by Raymond F. Gregory. Ithaca, NY: Cornell University Press, 2010. 280pp. Hardcover. $55.00. ISBN: 9780801449543. Paperback. $19.95. ISBN: 9780801476600.
Reviewed by Dylan Weller, Department of Political Science, Hobart and William Smith Colleges. Email: dweller [at] hws.edu.
ENCOUNTERING RELIGION IN THE WORKPLACE by Raymond F. Gregory, while short on analysis, is a well-rounded and engaging synopsis of religious discrimination law. Gregory has written three previous books on the legal rights of workers regarding age discrimination, gender discrimination, and sexual harassment. This book on religious discrimination rounds out his investigation of Title VII cases, providing both a readable overview, as well as a unique first-hand perspective from a lawyer with decades of experience in the field.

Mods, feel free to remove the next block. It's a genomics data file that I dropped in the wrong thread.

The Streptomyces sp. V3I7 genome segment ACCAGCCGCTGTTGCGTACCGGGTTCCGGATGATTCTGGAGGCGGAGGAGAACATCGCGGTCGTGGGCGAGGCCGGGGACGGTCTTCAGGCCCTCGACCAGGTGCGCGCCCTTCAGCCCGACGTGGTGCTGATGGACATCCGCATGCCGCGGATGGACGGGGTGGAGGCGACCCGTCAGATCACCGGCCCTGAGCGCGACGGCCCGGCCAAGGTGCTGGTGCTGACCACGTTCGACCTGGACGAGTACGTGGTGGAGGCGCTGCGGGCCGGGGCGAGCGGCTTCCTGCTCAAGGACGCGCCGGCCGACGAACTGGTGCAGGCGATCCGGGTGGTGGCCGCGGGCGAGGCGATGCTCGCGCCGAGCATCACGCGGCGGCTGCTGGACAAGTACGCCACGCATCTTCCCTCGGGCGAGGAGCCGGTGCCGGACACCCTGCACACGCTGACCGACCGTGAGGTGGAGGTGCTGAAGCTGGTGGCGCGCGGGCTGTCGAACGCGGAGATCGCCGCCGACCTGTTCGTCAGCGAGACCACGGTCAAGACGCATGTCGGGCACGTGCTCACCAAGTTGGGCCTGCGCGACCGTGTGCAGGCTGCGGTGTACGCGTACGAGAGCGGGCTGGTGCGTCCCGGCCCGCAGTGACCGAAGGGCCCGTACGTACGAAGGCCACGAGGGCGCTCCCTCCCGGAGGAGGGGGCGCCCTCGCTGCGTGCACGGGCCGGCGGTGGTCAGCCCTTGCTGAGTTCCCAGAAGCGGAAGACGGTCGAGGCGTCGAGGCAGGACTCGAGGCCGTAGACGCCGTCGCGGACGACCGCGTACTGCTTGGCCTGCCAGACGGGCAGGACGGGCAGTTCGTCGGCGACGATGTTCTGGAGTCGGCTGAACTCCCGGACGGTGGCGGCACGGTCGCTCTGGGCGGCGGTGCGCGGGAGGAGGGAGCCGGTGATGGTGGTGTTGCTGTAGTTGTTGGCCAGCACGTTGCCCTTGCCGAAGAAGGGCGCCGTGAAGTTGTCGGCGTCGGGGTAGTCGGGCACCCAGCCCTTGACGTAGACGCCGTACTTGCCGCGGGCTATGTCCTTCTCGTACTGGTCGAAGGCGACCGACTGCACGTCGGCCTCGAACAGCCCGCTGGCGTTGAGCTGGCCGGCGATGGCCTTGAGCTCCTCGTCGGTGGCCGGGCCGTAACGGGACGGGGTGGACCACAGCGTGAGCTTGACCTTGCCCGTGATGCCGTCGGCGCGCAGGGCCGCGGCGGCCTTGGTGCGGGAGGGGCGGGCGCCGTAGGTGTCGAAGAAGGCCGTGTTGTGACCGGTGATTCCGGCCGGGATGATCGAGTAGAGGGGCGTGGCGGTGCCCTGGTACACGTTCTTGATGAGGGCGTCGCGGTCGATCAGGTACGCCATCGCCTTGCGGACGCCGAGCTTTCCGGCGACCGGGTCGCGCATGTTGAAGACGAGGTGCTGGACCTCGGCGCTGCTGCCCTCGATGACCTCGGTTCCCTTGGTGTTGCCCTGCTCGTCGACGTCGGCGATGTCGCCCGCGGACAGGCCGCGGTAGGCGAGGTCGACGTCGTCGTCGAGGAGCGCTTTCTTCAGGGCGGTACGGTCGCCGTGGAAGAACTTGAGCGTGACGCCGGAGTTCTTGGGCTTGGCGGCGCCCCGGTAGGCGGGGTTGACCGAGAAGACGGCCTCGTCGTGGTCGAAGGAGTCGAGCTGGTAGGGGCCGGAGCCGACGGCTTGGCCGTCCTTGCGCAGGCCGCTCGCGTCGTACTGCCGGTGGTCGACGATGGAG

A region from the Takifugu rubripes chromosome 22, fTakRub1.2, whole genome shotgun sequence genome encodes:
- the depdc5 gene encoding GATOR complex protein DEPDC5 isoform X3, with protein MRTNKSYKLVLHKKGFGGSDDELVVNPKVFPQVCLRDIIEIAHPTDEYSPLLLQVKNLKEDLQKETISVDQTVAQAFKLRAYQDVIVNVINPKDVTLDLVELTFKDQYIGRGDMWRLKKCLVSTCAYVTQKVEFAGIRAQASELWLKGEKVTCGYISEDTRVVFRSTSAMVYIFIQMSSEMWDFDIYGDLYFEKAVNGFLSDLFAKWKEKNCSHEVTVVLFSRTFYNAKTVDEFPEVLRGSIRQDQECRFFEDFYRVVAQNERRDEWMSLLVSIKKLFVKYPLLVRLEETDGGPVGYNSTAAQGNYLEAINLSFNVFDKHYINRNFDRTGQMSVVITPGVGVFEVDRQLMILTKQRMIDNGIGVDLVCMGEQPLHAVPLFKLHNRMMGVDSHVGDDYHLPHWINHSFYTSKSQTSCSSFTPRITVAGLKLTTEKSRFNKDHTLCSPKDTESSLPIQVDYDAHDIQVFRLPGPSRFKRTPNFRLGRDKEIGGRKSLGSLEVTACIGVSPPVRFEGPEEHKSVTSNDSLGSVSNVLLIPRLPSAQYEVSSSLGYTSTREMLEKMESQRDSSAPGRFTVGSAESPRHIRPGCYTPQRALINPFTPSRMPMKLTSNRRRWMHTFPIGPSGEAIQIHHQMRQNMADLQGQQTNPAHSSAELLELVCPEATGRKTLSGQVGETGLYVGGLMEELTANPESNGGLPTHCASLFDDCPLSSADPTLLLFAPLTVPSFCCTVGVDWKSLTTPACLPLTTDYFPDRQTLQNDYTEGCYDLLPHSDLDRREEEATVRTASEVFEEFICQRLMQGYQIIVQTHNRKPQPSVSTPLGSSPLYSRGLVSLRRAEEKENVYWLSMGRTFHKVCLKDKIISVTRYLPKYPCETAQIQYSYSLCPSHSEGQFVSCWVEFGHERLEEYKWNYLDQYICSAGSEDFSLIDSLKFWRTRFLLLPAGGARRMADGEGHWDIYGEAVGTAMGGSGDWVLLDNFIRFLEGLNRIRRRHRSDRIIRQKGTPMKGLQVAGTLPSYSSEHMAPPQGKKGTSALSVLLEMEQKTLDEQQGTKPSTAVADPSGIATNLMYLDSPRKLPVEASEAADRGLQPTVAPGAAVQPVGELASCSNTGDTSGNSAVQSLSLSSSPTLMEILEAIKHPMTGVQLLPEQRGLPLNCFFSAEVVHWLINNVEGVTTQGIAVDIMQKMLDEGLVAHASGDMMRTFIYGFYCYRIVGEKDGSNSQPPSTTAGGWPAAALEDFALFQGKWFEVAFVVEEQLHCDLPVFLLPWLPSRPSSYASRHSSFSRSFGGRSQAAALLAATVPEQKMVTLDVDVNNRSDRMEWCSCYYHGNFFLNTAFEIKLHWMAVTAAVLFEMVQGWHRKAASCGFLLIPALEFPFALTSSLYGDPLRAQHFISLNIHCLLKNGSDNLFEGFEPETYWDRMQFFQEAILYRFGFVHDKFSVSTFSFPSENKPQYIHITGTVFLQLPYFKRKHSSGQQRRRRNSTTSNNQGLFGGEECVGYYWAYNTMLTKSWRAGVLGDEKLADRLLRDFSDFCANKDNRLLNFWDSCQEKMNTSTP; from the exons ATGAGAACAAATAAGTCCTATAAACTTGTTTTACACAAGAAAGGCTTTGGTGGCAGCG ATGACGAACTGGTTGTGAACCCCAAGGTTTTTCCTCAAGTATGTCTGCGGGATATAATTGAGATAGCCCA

The book is generally well structured, beginning with an examination of some fundamental questions regarding religious discrimination and the workplace. Gregory provides a good deal of basic information related to Title VII, and examines a variety of cases, which serve to illuminate the central points of contention that can lead to workplace related, religious discrimination claims. Some common themes include proselytization in the workplace, religious symbols and garb, the observance of religious rituals inside the workplace, and the observance of religious holidays requiring absence from work. Gregory also examines a variety of cases related specifically to religion in the public-sector workplace, drawing careful distinctions between the differing obligations of both public-sector and private-sector employers. In one of the most intriguing sections of the book, Gregory turns to some interesting exemptions to religious discrimination laws granted to religious institutions. The book concludes with some general principles regarding both employers’ and employees’ responsibility to find reasonable accommodation for religious practices; as well as some summary remarks on the importance of exploring alternatives to litigation.